Monday, October 25, 2010

Wednesday, October 13, 2010

Banjo Breakdown

Here is one my favourite tune with good melody when I started playing the bagpipe. This is a tune that is popular on fiddle and pipes as well as whistle.

This is a very old bagpipe tune. it was written by Donald MacPhee and first published in 1876 as 'Yankee', a hornpipe. it has been played as a strathspey, a jig and a reel. There are eight parts.

The Banjo breakdown in this recording, is a jig arranged by PM Donald MacLeod, MBE. See music sheet below:

Monday, October 11, 2010

Strathpey, Jig, Reel and Hornpipe

It is easy to recognize March tunes on the bagpipes but when it comes to differentiate strathspeys, jigs, reels and hornpipe, it is very difficult to differentiate them. I know they are dance tunes, but what makes them different? Here are some interesting answers but I find the answer on the Bob Dunsire bagpipe forum.

Jigs, reels and hornpipe

Ostensibly the composer had an idea in mind of the purpose and intent of the use of the music he/she composed.

and it behooves the composer to write the name of the type of tune (jig, reel, hornpipe) in the title line of the tune in any printed/published copy of the tune. (It should not have to be self evident to the musician by looking only at the notes.)

nd hopefully the composer knows what the appropriate time signatures and phrasings and structure should be for the intended dance.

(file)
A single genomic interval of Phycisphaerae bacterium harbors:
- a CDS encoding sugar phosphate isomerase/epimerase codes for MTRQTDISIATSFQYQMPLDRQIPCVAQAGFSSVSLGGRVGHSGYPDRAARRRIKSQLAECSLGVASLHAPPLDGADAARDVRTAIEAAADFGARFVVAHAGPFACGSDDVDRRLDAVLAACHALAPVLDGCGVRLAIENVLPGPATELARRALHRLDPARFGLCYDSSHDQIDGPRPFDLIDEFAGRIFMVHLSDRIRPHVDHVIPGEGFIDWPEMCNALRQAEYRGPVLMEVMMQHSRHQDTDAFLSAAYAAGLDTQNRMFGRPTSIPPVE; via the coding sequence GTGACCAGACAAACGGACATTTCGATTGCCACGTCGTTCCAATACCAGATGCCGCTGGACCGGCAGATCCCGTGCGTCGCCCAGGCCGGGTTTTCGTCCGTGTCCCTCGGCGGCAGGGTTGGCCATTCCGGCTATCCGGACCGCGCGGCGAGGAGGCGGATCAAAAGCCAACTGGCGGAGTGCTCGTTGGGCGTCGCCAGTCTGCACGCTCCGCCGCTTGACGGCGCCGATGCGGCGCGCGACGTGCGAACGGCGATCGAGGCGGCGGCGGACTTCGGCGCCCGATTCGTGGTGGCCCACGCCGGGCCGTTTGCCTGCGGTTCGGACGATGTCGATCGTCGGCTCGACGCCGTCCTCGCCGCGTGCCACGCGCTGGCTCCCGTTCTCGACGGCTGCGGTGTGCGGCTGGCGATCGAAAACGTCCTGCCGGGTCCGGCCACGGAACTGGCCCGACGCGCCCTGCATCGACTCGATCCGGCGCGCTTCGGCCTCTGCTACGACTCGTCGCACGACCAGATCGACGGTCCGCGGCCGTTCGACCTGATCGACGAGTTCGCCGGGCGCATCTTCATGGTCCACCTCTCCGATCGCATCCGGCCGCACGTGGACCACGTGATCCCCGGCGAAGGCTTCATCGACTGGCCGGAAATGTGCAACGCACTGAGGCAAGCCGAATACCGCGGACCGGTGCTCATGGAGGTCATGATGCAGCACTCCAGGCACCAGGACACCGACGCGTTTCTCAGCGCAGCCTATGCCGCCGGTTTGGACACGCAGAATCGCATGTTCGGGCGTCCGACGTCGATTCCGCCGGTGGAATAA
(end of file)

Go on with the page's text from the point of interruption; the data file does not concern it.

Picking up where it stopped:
so the intent come first, the signature, cuts & holds.... are "formulaic fences" within which a tune of such intent is written.

e.g. a jig is in 6/8, 9/8, 12/8 time.... tends to flow so eighths and quarters.... not often written dot cut..

most reels traditionally are written in 2/2 time to accomodate the eight (and 16) step dancing phrasing... and the one, two, or four notes per beat. Four notes per beat are typically in eighths, dotted eighths and sixteenths.

most hornpipes are traditionally written in 2/4 time, so the four note groupings for a beat... have a lot of 16ths, dotted sixteenths, and 32ths... and the parts the tune often end in a couple of eighths so the dancer can come to a "calm" end to one of the otherwise frenetic dancing phrases, typically 16 beat phrases.

and all of this is written within the normal piping structure of 8 bars per part (sometimes four bars repeated)....

by Richard Mao, The Peking Piper

Read more here

Here's another explanation:

Wikipedia definition:

The Jig (Irish: port) is a form of lively folk dance, as well as the accompanying dance tune, originating in England in the sixteenth century and today most associated with Irish dance music and Scottish country dance music. Jigs were originally in 2/4 time, but have been adapted to a variety of time signatures, by which they are often classified into groups, including light jigs, slip jigs, single jigs, and treble jigs. More here.

The reel is a folk dance type as well as the accompanying dance tune type. In Scottish country dancing, the reel is one of the four traditional dances, the others being the jig, the strathspey and the waltz, and is also the name of a dance figure.

In Irish dance, a reel is any dance danced to music in reel time. In Irish stepdance, the reel is danced in soft shoes and is one of the first dances taught to students. There is also a treble reel, danced in hard shoes to reel music. More here.